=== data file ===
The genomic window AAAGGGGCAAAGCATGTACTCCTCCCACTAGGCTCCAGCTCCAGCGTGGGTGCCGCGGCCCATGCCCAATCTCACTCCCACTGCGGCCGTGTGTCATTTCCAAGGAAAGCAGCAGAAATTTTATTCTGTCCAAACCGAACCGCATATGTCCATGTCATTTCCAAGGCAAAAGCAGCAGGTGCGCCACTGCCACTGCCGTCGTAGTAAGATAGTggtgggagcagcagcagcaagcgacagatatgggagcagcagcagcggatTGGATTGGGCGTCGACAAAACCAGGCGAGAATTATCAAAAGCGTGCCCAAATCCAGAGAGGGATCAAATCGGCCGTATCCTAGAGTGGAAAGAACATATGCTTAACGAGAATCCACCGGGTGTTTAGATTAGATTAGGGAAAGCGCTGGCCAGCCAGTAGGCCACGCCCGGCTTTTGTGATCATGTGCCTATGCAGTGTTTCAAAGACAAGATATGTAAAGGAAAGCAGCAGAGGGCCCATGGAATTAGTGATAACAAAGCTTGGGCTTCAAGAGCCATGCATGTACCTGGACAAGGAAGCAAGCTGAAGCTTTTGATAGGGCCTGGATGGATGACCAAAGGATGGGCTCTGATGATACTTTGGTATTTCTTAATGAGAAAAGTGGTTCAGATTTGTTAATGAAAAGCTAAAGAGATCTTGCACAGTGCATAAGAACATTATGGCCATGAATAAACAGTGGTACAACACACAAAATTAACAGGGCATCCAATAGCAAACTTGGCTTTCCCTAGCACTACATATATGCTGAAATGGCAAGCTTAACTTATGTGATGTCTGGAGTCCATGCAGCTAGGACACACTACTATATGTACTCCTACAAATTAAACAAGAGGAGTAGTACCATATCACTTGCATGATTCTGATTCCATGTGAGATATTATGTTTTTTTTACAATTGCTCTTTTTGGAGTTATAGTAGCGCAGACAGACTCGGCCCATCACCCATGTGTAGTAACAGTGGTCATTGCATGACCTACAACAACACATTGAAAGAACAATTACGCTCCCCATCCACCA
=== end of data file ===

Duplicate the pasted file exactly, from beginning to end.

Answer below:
The genomic window AAAGGGGCAAAGCATGTACTCCTCCCACTAGGCTCCAGCTCCAGCGTGGGTGCCGCGGCCCATGCCCAATCTCACTCCCACTGCGGCCGTGTGTCATTTCCAAGGAAAGCAGCAGAAATTTTATTCTGTCCAAACCGAACCGCATATGTCCATGTCATTTCCAAGGCAAAAGCAGCAGGTGCGCCACTGCCACTGCCGTCGTAGTAAGATAGTggtgggagcagcagcagcaagcgacagatatgggagcagcagcagcggatTGGATTGGGCGTCGACAAAACCAGGCGAGAATTATCAAAAGCGTGCCCAAATCCAGAGAGGGATCAAATCGGCCGTATCCTAGAGTGGAAAGAACATATGCTTAACGAGAATCCACCGGGTGTTTAGATTAGATTAGGGAAAGCGCTGGCCAGCCAGTAGGCCACGCCCGGCTTTTGTGATCATGTGCCTATGCAGTGTTTCAAAGACAAGATATGTAAAGGAAAGCAGCAGAGGGCCCATGGAATTAGTGATAACAAAGCTTGGGCTTCAAGAGCCATGCATGTACCTGGACAAGGAAGCAAGCTGAAGCTTTTGATAGGGCCTGGATGGATGACCAAAGGATGGGCTCTGATGATACTTTGGTATTTCTTAATGAGAAAAGTGGTTCAGATTTGTTAATGAAAAGCTAAAGAGATCTTGCACAGTGCATAAGAACATTATGGCCATGAATAAACAGTGGTACAACACACAAAATTAACAGGGCATCCAATAGCAAACTTGGCTTTCCCTAGCACTACATATATGCTGAAATGGCAAGCTTAACTTATGTGATGTCTGGAGTCCATGCAGCTAGGACACACTACTATATGTACTCCTACAAATTAAACAAGAGGAGTAGTACCATATCACTTGCATGATTCTGATTCCATGTGAGATATTATGTTTTTTTTACAATTGCTCTTTTTGGAGTTATAGTAGCGCAGACAGACTCGGCCCATCACCCATGTGTAGTAACAGTGGTCATTGCATGACCTACAACAACACATTGAAAGAACAATTACGCTCCCCATCCACCA